Motor vehicle accidents are the leading cause of death for those aged 5 to 34 in the United States, claiming 18,266 lives per year. Nearly all of those deaths are preventable, and a disturbing number can be traced to deadly auto defects, which sometimes go unaddressed for too long, even when automakers are aware of the problem.
By one measure, the situation is improving: Motor vehicle deaths have been declining steadily since the 1980s, due in part to advances in auto safety technology. However, 2014 was a record year for auto recalls, with more than 60 million defective vehicles recalled, affecting 20 percent of all cars on the road. The auto industry recalled more models made five or more years ago than ever before, an indication that defects had gone undetected or ignored for years.
Design and manufacturing defects can kill. General Motors recalled 2.2 million cars in the U.S. last year over a defective ignition switch that could cause vehicles to shut off without warning, disabling the airbags. That defect has been linked to 42 fatalities. Honda and nine other automakers recalled more than 18 million vehicles over faulty Takata airbags, which could explode and fling shrapnel at the occupants of the vehicle.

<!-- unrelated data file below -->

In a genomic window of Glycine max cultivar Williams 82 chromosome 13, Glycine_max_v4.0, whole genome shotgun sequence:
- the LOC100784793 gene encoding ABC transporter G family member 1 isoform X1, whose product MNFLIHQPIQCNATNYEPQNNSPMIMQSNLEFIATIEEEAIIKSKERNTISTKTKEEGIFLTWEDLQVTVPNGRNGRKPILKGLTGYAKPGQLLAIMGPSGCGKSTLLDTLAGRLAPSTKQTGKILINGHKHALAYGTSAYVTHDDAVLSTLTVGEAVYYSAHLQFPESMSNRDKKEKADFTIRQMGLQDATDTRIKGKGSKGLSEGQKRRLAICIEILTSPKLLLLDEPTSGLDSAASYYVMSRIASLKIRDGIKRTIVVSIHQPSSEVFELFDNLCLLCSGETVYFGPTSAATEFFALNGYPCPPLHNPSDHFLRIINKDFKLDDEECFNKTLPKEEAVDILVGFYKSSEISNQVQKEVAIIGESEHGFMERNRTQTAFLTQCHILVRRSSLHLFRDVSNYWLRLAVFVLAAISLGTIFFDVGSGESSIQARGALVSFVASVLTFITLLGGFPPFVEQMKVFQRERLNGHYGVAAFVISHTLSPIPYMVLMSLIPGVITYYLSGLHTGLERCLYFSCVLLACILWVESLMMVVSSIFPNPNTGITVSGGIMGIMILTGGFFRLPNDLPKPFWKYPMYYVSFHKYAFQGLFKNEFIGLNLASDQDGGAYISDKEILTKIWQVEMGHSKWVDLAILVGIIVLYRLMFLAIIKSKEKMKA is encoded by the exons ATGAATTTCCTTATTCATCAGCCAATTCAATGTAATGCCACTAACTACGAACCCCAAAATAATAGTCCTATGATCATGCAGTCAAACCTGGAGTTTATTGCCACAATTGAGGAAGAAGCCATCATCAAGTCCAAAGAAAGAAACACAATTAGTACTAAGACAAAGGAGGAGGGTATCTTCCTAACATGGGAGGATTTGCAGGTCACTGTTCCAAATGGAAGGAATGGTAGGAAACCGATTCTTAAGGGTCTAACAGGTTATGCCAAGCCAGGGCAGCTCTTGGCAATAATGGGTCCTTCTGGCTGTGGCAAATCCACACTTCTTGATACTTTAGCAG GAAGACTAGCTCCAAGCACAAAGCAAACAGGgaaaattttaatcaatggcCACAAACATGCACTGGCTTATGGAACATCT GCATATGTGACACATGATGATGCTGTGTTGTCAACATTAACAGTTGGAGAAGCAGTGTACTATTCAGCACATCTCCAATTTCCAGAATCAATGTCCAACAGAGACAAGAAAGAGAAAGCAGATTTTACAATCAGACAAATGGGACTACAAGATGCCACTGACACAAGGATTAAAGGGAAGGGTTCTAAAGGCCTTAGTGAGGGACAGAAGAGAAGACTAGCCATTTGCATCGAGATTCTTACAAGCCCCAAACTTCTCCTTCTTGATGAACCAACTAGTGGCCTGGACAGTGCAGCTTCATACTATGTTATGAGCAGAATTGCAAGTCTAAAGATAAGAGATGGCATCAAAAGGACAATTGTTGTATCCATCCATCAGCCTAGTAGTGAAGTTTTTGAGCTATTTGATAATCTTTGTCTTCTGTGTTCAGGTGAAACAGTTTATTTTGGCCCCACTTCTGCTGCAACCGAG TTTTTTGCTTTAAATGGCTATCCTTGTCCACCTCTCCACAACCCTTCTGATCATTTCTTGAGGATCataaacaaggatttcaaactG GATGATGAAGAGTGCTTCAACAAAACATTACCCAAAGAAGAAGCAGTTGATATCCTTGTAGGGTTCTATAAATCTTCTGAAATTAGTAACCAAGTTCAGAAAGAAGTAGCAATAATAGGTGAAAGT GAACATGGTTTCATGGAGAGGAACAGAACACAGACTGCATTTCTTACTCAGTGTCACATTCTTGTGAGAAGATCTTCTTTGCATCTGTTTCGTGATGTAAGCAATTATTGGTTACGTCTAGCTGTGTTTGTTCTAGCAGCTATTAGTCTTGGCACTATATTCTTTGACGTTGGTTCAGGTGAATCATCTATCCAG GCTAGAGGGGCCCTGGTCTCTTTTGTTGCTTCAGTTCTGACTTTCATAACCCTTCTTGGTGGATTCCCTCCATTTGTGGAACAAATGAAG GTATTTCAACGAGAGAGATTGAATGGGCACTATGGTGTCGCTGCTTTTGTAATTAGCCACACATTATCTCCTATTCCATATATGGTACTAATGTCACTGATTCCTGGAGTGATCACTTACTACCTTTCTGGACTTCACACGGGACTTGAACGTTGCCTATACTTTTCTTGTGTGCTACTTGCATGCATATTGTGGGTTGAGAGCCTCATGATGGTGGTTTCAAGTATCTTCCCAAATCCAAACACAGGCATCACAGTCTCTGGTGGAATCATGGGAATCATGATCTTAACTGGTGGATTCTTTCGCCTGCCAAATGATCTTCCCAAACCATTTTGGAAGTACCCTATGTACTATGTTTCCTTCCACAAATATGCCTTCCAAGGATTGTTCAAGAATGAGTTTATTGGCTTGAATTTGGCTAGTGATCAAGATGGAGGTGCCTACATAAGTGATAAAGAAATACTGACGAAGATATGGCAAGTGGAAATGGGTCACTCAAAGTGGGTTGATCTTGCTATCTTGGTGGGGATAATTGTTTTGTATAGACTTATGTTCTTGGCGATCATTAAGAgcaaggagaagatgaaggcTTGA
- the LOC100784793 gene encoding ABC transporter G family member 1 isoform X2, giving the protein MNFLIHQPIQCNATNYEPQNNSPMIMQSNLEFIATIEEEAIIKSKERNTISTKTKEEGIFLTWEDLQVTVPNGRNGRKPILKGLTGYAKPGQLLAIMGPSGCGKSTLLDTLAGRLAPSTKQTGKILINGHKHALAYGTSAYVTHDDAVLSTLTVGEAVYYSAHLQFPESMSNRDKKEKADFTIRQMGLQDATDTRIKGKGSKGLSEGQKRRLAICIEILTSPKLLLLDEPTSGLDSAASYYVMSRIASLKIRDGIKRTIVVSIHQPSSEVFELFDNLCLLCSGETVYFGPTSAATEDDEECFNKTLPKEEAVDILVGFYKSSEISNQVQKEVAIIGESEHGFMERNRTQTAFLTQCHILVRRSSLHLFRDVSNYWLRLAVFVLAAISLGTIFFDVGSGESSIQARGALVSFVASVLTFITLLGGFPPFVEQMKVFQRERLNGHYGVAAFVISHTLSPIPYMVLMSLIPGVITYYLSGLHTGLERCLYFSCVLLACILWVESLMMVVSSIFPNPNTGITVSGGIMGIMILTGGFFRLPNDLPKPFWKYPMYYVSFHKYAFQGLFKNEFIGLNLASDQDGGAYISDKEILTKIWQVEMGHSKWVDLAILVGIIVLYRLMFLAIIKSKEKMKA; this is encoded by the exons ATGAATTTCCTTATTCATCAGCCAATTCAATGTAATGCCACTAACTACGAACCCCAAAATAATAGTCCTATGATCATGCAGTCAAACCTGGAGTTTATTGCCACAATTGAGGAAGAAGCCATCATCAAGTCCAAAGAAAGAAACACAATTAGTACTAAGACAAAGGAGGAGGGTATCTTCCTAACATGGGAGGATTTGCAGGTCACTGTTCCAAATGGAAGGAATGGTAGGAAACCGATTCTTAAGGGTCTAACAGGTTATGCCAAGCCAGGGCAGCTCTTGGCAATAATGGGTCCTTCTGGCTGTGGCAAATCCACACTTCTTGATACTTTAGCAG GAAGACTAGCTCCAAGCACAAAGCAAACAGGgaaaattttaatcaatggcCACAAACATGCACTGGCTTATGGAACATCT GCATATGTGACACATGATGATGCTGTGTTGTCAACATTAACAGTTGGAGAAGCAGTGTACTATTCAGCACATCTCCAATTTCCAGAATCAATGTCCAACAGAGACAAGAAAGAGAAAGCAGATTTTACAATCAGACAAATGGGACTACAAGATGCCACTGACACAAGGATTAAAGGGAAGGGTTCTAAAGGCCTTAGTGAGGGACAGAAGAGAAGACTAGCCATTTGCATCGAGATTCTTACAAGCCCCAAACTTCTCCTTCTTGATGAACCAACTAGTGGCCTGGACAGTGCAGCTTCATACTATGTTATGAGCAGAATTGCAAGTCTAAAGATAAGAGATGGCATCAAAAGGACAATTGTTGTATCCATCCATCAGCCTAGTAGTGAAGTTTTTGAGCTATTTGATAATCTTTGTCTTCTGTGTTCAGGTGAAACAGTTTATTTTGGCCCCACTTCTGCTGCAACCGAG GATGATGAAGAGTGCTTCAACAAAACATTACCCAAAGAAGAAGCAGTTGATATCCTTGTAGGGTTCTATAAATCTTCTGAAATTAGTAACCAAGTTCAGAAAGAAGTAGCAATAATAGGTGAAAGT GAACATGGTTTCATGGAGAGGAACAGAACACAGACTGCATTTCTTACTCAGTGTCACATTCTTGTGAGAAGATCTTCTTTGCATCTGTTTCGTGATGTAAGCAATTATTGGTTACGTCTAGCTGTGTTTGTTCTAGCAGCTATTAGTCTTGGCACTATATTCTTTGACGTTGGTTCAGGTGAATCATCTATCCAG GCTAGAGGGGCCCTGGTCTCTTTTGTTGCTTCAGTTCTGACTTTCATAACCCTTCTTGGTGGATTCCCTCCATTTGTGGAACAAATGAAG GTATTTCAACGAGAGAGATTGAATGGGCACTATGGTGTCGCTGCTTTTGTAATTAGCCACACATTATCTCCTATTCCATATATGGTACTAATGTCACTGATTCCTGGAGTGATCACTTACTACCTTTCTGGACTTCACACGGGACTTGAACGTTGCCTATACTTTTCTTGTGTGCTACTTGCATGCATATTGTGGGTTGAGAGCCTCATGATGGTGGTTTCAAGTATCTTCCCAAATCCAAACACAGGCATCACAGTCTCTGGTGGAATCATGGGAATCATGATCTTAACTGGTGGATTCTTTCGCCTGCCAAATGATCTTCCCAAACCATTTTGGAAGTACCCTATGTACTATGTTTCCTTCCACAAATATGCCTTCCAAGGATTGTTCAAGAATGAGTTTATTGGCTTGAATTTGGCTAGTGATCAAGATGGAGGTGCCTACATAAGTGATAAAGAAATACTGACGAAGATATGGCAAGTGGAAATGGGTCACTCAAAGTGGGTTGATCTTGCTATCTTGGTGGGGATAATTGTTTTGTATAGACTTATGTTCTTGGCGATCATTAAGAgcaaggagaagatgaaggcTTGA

While 2014 was a record year for recalls, these were not the most deadly defects ever. In 2000 and 2001, Ford recalled about 13 million vehicles due to defective Firestone tires, which were linked to 271 fatalities. In 2013, Chrysler recalled 1.6 million cars over a problem that could result in the fuel tank exploding. Regulators linked that defect to 51 deaths.
Last year also saw more recalls for brakes and airbags than ever before. More than 19 million vehicles were recalled for electric problems, and more than 20 million cars had airbag problems. Some recalls were based on multiple issues.